The thing about Star Trek is that it's meant as an allegory.
The aliens aren't intended
to be truly alien; they're intended to be warped reflections of aspects of human nature. Even the humans are meant as examples of the "ultimate" that humanity has to offer.
The Original Series was designed to be one-use only. The problem with TNG/DS9/Voyager is that they're taking the original premise and trying to stretch it into a new shape. Sometimes they succeed (DS9's last season), and sometimes they fail (Voyager).
Thing is, Star Trek has great ideas
, great story premises. It's the execution
of these ideas that sucks.
Take my fave theme:
Imagine your worst enemy.
(Russians/Vietnamese, Klingons, Cardassians, Borg, Jem'Hadar)
Meet your new best friend.
(Chekov/Sulu, Worf, Garak, Seven of Nine, *SPOILER*)
I love that lesson, and it's a recurring theme in my own writing. The trouble in Trek comes from the way its done, not the idea itself.
My big complaint is that Gene Roddenberry's egalitarian utopia is based (intentionally or not) on the USian system of a melting pot. The UFP teaches that we can all learn to get along if we play be the same rules.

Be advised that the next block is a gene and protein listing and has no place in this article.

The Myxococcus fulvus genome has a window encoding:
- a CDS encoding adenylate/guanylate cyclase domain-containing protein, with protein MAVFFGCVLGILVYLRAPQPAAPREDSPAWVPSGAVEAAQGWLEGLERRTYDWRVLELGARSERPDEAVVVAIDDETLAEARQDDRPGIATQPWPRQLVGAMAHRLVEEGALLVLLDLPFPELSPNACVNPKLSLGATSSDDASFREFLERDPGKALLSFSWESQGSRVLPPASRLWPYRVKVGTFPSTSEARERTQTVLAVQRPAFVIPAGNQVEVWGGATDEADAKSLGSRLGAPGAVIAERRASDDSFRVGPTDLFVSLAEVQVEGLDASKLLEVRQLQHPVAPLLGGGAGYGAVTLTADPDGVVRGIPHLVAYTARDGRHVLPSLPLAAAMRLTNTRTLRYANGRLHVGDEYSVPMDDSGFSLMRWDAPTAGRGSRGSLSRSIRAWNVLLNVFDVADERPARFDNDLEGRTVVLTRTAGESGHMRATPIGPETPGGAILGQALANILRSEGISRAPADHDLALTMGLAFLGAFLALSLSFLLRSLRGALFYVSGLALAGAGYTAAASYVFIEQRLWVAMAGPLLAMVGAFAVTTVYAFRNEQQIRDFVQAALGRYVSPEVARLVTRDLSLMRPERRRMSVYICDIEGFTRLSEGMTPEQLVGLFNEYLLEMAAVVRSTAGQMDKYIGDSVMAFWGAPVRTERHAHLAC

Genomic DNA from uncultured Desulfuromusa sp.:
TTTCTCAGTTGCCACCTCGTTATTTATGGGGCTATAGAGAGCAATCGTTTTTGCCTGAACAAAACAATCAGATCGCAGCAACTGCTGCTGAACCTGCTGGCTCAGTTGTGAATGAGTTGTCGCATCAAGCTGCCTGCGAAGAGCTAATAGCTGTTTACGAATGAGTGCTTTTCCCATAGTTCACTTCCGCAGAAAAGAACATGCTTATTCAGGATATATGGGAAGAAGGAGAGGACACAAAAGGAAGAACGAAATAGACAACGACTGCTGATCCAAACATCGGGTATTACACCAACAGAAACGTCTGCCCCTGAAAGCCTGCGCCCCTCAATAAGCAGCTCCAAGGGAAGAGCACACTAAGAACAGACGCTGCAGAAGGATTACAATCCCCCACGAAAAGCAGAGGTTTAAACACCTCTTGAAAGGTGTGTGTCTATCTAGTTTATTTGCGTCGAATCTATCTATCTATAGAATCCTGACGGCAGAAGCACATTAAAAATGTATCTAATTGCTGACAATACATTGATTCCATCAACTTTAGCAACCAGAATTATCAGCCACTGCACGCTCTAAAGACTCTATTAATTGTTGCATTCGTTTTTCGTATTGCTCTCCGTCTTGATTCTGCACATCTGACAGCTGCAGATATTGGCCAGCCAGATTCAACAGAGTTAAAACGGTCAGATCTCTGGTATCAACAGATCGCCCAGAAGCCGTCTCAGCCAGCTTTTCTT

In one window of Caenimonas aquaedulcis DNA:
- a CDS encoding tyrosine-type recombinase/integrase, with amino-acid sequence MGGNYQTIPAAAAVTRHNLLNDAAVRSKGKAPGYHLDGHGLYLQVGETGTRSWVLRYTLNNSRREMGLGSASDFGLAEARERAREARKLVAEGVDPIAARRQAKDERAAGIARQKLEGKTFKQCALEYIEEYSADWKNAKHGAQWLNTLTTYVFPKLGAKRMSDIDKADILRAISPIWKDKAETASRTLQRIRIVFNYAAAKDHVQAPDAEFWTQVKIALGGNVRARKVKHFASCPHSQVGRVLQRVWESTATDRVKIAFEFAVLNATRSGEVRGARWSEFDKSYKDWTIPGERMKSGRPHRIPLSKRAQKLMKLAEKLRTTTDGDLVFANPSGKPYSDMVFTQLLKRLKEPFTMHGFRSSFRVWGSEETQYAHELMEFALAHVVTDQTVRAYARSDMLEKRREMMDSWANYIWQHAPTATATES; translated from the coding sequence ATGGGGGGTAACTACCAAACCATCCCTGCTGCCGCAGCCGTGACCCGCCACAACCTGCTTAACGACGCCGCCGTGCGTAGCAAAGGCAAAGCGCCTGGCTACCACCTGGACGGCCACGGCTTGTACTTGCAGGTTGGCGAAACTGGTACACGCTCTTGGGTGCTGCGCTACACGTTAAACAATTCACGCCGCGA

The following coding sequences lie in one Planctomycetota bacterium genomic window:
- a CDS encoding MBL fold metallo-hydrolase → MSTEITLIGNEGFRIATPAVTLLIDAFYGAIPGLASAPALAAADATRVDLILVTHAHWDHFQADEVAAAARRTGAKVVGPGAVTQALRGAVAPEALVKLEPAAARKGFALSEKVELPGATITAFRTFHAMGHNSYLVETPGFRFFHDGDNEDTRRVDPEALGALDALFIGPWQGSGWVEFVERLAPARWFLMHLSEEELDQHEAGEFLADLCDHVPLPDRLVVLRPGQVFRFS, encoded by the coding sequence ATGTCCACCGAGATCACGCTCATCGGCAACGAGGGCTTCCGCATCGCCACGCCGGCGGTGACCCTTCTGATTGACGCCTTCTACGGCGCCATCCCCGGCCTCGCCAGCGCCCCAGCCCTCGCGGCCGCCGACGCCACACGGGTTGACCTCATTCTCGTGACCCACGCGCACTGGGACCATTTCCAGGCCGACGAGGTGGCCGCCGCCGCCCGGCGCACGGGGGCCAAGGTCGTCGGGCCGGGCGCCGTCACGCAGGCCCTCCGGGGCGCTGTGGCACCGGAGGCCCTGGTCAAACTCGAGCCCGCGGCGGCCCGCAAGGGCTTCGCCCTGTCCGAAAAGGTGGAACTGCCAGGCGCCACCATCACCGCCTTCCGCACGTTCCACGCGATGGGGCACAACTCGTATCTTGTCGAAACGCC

Thus we have a Vulcan (Spock) who learns to trust his emotions. A Klingon (Worf) acting like a human. A Borg (Seven) who learns to embrace her humanity.
What I'd like to see is an alien that acts like an alien. This is what I liked about DS9: The Bajorans were Bajorans, the Cardassians were Cardassians, the Klingons acted like Klingons, and the two Ferengi deviants (Rom and Nog) were shown
to be deviants.
Star Trek writers are the ones who blindly accept the saying that "it's impossible for humans to write real aliens; they're all just twisted versions of humans."
This is the idea that I've been challenging since I first started writing.